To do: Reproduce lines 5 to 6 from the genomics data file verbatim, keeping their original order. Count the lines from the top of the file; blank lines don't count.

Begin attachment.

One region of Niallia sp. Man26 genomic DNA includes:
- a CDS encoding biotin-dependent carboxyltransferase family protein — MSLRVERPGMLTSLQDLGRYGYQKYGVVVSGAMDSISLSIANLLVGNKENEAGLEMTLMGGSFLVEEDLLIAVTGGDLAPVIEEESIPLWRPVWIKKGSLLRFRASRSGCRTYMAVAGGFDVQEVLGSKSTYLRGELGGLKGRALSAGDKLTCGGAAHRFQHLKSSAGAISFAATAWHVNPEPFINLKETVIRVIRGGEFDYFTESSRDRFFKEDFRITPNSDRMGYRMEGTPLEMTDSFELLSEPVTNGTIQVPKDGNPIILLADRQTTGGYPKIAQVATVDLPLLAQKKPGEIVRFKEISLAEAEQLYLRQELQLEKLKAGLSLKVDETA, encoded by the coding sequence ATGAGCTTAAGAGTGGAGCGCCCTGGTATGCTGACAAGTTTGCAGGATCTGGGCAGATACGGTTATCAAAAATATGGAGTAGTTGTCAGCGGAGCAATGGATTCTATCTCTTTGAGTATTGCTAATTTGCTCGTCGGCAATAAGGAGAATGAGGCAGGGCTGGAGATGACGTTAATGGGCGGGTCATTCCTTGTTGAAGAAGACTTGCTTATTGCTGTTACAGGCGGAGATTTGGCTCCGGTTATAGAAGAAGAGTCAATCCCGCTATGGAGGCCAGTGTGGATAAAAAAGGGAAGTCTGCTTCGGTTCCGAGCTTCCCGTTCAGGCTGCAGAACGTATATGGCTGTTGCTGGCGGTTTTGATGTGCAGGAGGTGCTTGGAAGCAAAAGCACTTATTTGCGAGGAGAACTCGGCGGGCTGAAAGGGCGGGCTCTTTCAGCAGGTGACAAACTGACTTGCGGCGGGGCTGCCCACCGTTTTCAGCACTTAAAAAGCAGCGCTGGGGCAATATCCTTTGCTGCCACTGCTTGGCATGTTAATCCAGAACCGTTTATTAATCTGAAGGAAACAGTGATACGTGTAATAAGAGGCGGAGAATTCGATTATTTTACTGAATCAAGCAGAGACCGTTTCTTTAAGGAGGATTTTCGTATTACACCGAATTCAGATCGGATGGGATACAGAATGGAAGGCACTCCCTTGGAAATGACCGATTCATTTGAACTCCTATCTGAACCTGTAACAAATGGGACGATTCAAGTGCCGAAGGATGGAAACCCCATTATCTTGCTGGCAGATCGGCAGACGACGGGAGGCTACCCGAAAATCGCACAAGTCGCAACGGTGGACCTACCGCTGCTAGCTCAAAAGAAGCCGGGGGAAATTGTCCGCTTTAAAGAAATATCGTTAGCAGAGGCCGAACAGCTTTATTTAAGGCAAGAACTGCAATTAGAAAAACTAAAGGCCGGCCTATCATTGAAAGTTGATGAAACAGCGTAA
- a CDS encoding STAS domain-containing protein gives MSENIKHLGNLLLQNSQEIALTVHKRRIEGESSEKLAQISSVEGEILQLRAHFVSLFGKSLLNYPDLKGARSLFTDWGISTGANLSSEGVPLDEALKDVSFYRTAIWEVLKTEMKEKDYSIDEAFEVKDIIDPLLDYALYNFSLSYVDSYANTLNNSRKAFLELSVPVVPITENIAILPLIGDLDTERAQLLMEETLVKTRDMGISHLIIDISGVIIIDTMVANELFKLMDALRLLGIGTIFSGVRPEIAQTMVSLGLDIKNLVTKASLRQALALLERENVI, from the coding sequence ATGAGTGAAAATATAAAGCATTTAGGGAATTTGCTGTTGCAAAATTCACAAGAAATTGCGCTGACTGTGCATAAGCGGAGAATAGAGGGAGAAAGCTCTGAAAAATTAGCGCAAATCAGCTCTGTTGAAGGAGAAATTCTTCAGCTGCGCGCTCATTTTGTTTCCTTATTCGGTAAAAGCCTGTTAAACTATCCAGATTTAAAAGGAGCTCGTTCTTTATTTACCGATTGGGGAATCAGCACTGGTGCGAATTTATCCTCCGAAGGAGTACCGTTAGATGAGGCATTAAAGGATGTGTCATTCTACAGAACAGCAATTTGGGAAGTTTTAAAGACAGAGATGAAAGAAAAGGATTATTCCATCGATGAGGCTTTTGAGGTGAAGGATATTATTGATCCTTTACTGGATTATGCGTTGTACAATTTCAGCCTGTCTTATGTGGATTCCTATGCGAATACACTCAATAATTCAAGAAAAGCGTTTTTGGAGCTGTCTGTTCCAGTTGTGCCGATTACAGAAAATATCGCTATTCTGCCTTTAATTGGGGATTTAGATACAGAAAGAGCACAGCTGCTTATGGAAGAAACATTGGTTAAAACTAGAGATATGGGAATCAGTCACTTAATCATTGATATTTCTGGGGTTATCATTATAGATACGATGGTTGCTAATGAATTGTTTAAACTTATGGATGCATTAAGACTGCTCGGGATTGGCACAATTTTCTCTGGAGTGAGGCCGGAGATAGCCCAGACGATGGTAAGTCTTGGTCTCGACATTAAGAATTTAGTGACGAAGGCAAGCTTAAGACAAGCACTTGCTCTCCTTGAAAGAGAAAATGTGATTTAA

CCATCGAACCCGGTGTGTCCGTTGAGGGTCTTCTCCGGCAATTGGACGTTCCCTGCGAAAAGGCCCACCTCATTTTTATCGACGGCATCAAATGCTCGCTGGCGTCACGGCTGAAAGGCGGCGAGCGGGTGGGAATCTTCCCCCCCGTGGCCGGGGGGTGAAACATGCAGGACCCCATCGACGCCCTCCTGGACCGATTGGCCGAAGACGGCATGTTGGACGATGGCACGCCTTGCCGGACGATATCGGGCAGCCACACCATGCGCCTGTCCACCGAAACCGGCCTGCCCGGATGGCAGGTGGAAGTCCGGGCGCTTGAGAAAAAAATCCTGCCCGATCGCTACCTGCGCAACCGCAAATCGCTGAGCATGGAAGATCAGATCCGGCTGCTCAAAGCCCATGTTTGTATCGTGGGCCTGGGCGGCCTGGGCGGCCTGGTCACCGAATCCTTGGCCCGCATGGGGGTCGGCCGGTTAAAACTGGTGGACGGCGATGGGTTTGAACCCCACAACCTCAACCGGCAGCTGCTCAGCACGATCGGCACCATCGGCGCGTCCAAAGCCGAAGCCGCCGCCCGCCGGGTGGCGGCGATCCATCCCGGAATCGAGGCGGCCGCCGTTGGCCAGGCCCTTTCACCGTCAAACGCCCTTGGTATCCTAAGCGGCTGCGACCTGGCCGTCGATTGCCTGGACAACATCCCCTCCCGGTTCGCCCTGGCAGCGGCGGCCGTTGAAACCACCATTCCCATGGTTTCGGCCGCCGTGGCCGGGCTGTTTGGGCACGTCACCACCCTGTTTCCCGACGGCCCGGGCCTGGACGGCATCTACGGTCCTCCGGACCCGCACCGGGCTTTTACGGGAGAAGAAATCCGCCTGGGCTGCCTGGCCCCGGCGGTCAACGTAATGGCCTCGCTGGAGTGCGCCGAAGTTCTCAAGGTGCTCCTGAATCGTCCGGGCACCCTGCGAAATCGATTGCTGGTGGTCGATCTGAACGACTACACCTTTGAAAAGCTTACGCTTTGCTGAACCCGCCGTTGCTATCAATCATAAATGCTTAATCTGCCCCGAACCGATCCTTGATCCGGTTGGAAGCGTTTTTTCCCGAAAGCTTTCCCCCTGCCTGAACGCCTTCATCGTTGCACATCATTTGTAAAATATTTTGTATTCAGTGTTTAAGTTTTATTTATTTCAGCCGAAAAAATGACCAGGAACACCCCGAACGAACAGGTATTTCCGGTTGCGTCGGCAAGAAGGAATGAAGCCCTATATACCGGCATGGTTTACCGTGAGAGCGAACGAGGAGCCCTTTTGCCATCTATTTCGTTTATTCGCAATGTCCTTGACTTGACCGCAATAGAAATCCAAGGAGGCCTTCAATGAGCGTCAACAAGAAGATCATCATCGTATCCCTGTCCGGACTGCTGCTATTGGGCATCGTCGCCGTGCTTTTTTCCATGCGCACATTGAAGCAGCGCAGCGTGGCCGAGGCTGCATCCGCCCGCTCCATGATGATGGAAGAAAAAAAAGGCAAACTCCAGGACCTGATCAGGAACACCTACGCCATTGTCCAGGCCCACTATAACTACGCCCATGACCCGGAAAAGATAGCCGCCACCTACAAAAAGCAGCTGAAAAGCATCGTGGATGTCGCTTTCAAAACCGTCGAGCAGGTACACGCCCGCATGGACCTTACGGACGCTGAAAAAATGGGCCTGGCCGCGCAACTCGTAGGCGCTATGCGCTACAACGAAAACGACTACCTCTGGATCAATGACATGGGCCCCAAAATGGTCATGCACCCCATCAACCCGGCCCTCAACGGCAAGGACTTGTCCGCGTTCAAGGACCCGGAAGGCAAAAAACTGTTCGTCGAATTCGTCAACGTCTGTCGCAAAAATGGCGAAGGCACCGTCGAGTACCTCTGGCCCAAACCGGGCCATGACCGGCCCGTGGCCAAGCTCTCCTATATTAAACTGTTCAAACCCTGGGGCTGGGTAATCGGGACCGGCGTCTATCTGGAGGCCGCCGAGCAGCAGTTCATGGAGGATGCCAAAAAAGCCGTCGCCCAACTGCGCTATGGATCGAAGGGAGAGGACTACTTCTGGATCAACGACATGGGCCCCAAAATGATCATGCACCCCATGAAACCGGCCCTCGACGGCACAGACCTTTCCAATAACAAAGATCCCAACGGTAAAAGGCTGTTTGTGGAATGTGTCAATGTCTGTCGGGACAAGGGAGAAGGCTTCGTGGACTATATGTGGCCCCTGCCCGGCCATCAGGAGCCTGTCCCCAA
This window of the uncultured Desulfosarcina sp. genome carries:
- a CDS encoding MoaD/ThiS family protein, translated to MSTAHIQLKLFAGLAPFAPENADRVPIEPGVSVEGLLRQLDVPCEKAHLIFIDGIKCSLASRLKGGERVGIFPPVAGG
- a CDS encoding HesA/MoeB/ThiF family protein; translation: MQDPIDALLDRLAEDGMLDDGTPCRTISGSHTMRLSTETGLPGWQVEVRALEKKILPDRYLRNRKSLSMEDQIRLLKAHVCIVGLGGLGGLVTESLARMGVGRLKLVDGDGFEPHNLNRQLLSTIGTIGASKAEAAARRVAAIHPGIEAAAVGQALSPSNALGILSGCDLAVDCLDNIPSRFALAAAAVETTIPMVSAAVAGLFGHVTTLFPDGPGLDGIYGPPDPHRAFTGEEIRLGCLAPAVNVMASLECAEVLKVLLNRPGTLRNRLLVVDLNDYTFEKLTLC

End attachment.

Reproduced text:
This window of the uncultured Desulfosarcina sp. genome carries:
- a CDS encoding MoaD/ThiS family protein, translated to MSTAHIQLKLFAGLAPFAPENADRVPIEPGVSVEGLLRQLDVPCEKAHLIFIDGIKCSLASRLKGGERVGIFPPVAGG